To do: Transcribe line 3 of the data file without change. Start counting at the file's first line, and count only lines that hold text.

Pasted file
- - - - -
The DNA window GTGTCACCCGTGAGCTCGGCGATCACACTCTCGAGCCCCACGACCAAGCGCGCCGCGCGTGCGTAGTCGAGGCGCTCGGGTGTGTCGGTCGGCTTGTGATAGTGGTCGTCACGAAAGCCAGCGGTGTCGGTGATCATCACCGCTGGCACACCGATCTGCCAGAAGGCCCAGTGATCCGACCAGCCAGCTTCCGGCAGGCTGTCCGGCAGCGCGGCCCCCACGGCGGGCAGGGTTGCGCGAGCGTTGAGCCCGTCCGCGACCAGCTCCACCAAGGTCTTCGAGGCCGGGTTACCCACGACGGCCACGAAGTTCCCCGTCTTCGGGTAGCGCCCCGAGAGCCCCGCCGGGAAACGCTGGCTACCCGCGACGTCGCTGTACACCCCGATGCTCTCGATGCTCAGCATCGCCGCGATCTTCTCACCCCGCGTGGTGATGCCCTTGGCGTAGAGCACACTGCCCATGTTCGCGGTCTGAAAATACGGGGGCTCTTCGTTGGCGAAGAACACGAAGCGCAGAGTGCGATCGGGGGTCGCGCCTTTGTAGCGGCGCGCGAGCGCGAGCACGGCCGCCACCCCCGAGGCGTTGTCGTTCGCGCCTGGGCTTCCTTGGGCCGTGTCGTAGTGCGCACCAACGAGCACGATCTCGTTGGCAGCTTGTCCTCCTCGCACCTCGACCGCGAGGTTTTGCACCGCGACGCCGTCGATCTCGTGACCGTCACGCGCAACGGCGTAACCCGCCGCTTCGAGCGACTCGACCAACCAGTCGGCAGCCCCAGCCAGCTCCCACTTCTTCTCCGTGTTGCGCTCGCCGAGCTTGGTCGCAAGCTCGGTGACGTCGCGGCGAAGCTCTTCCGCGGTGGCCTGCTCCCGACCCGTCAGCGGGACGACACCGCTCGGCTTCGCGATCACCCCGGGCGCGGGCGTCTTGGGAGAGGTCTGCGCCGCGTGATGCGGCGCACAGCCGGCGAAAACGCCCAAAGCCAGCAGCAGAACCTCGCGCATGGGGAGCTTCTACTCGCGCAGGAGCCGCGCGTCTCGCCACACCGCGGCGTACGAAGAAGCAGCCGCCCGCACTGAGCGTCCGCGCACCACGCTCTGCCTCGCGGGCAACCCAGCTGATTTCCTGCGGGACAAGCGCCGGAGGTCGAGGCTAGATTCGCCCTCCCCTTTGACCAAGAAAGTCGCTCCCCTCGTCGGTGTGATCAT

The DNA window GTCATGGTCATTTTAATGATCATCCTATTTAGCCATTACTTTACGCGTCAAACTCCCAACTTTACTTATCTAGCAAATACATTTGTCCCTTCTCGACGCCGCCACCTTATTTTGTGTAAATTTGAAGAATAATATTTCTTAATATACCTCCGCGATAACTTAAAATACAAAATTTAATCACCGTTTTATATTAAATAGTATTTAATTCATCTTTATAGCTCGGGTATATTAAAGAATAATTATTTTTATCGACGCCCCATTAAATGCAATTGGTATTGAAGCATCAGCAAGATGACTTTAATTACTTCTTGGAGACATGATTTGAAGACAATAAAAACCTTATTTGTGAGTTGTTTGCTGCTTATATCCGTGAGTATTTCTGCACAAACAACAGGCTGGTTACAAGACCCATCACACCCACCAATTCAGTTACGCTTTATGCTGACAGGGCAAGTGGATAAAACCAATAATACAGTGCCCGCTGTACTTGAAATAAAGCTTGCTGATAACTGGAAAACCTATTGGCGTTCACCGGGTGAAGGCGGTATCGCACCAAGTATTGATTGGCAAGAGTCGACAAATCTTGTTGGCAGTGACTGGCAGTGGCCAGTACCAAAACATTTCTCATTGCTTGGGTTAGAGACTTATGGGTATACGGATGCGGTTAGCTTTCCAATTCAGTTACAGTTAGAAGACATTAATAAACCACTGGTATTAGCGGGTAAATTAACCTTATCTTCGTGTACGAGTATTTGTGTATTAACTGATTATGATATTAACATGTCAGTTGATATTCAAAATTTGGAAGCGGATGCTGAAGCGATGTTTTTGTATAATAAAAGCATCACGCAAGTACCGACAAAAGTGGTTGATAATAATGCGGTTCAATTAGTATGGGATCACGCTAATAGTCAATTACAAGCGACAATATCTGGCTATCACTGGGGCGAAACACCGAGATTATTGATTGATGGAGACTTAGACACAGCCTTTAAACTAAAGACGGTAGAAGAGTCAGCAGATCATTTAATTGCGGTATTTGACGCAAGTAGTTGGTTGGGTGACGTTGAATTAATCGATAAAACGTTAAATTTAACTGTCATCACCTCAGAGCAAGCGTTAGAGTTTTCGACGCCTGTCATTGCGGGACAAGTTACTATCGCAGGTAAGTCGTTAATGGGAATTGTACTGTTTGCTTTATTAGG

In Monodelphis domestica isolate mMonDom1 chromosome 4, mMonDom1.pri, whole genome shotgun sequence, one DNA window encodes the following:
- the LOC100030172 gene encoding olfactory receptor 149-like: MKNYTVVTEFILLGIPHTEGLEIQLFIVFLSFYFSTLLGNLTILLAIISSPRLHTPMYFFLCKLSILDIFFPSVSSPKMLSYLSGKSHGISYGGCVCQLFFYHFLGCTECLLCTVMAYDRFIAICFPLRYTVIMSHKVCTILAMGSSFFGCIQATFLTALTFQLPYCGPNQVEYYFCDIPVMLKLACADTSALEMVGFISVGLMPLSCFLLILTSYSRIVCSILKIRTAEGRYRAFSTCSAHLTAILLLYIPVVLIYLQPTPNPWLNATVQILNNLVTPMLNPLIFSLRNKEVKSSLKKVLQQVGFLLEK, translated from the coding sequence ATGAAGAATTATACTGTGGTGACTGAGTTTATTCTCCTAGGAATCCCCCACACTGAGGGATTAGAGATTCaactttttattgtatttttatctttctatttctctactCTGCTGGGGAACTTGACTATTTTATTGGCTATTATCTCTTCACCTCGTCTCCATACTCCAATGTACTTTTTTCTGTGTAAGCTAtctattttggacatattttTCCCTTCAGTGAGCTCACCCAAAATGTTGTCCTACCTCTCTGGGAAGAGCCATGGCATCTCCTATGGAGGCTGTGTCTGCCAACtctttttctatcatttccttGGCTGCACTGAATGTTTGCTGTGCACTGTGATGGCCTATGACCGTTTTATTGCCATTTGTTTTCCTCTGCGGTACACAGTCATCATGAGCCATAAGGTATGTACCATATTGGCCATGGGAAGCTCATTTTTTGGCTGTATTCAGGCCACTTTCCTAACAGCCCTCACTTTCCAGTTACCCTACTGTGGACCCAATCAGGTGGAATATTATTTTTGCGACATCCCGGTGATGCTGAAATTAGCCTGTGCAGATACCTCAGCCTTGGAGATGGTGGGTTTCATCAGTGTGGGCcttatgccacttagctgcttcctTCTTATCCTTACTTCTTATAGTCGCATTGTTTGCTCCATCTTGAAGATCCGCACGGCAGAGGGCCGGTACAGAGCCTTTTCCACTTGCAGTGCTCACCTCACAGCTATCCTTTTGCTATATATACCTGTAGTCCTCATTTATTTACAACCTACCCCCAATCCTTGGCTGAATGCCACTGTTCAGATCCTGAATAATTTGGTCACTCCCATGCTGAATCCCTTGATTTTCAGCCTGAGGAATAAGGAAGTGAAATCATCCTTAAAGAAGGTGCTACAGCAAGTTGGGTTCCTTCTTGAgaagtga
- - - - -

In Monodelphis domestica isolate mMonDom1 chromosome 4, mMonDom1.pri, whole genome shotgun sequence, one DNA window encodes the following: